Amtrak's chief executive said Thursday that the railroad had advance warning of a problem with a track at Penn Station but hadn't fixed it before a NJ Transit train derailed Monday, triggering almost a week of headaches for tens of thousands of LIRR commuters.
Moorman revealed that weakened "timbers" - wooden rail ties that support the steel rails on top of them - were to blame for Monday's derailment.
"Having two derailments in just over a week is unacceptable, and our customers are bearing the brunt", Santoro said. Yesterday MTA and NJ Transit officials publicly blamed Amtrak for failing to adequately maintain the tracks, which they own, and now NJ Governor Chris Christie is piling on.
Moorman assured that full service would be restored Friday morning.
Eight of the 21 tracks have been out of service since Monday morning, when a New Jersey Transit train derailed, causing cancellations and lengthy delays for travelers on Amtrak, New Jersey Transit and the Long Island Rail Road.
Vince Difiglia, a Philadelphia resident who commutes regularly into NY to his IT job at an insurance company, said the aging infrastructure along the Northeast Corridor is often in the back of his mind, more so upon learning that the cause of Monday's derailment may have been foreseen.
Amtrak said at 7:30 a.m. that testing and inspections were completed.
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Moorman cautioned Christie on Thursday, saying while he understood Christie's frustration, "withholding funding is not going to solve any of the problems".
He noted that Amtrak has worked with the commuter rails for more than 40 years: "It is a proven partnership and we are dedicated to providing the levels of service necessary so that people can rely on rail travel", said Moorman. The first derailment involved an Acela train on March 24. But NJ Transit said work was still being done and warned that delays were possible.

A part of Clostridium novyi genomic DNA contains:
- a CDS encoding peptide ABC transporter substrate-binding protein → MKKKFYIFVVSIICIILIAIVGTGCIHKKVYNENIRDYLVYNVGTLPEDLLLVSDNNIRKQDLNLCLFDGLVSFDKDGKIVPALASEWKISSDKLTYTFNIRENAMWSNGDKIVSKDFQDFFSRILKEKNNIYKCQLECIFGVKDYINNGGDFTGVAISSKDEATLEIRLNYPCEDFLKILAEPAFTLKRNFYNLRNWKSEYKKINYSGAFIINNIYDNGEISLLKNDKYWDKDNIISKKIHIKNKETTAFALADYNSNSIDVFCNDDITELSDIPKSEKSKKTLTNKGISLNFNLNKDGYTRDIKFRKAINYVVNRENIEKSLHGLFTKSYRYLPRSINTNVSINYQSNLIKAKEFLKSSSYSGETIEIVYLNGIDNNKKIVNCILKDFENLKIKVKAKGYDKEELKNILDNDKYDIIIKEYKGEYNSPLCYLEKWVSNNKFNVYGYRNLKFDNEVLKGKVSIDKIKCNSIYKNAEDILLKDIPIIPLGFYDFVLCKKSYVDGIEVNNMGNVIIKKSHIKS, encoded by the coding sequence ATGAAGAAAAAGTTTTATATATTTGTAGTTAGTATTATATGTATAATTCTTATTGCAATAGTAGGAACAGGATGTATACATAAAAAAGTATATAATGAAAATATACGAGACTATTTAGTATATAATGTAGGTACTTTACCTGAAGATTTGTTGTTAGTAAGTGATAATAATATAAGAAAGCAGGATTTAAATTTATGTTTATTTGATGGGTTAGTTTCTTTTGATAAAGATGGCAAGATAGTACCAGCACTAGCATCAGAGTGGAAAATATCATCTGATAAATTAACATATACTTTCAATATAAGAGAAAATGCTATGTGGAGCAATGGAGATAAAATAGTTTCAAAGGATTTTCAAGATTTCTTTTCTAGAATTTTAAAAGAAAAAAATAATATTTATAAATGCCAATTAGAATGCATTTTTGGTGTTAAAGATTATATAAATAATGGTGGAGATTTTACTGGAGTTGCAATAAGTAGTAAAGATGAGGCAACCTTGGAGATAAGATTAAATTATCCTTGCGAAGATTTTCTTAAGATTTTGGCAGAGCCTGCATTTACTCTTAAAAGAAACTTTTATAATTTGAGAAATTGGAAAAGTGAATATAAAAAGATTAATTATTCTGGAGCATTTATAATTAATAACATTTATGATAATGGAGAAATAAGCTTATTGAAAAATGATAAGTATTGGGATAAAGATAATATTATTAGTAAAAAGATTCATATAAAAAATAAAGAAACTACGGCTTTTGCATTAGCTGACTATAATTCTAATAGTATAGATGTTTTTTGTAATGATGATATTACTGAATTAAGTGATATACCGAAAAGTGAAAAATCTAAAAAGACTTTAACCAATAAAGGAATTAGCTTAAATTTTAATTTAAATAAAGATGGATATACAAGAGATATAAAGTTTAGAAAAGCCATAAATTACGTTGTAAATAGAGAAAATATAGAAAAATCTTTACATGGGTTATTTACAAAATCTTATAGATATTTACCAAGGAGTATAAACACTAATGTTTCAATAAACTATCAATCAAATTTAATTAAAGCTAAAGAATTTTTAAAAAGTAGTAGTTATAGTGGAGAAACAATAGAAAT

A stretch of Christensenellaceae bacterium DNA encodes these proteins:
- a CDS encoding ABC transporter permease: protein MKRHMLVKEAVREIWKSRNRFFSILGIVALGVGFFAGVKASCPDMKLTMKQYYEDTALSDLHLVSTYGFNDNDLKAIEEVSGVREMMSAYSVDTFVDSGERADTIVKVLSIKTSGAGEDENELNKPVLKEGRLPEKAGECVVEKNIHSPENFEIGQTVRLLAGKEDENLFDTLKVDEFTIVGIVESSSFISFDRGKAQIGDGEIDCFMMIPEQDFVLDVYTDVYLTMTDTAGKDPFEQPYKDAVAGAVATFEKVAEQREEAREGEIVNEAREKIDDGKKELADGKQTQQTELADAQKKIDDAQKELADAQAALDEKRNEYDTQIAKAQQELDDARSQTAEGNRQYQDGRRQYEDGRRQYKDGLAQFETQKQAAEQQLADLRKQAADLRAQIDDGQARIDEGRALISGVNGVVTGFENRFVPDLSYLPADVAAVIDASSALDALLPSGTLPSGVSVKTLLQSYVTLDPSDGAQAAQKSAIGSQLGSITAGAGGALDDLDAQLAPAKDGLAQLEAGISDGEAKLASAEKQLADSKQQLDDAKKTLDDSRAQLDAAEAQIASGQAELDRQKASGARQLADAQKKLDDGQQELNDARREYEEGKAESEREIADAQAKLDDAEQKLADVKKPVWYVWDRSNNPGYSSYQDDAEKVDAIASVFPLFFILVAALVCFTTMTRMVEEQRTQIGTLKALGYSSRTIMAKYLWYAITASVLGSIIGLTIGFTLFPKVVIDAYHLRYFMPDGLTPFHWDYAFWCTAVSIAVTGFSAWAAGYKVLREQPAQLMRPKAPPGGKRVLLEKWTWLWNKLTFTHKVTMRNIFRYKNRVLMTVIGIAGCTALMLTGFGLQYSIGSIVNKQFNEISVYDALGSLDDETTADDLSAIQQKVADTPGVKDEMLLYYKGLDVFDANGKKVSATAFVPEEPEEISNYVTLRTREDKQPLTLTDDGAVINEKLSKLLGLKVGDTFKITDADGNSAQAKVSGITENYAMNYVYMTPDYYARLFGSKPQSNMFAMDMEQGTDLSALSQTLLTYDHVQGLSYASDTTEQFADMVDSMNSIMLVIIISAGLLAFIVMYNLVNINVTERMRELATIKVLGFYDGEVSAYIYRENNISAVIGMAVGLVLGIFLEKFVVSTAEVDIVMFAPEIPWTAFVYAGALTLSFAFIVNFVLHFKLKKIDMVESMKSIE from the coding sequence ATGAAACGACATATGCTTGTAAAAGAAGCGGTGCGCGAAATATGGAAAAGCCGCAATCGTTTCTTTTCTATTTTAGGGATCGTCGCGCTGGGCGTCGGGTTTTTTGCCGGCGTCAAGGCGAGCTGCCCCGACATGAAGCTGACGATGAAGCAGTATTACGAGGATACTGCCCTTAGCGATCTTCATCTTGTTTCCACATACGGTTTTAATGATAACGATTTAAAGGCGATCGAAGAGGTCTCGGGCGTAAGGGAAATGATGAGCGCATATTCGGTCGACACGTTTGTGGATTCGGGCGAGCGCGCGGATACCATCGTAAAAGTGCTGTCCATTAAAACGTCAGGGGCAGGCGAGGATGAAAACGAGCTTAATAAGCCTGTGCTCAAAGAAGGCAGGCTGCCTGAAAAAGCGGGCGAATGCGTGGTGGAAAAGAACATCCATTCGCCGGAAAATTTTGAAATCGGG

New Jersey won't be making monthly payments to Amtrak for operating expenses for awhile, and could seek some money back, after two NJT trains were involved in derailments at New York's Penn Station in the last week.
Speaking Thursday, Wick Moorman says workers are finishing repairs that followed two derailments within two weeks. I will also point out that New Jersey Transit to commit capital funding to Penn Station is very recent because of congressional legislation that was passed some years ago.
There is still no timeline for a full service restoration.
Moorland said Amtrak will put together a team to look at all of New York Penn Station's "maintenance issues and deficiencies" and will personally lead a comprehensive review of all of Amtrak's maintenance practices.
According to a letter penned by Christie for Amtrak's chairman, the governor has directed New Jersey Transit to withhold funds until an independent inspection is conducted along Amtrak's Northeast Corridor.
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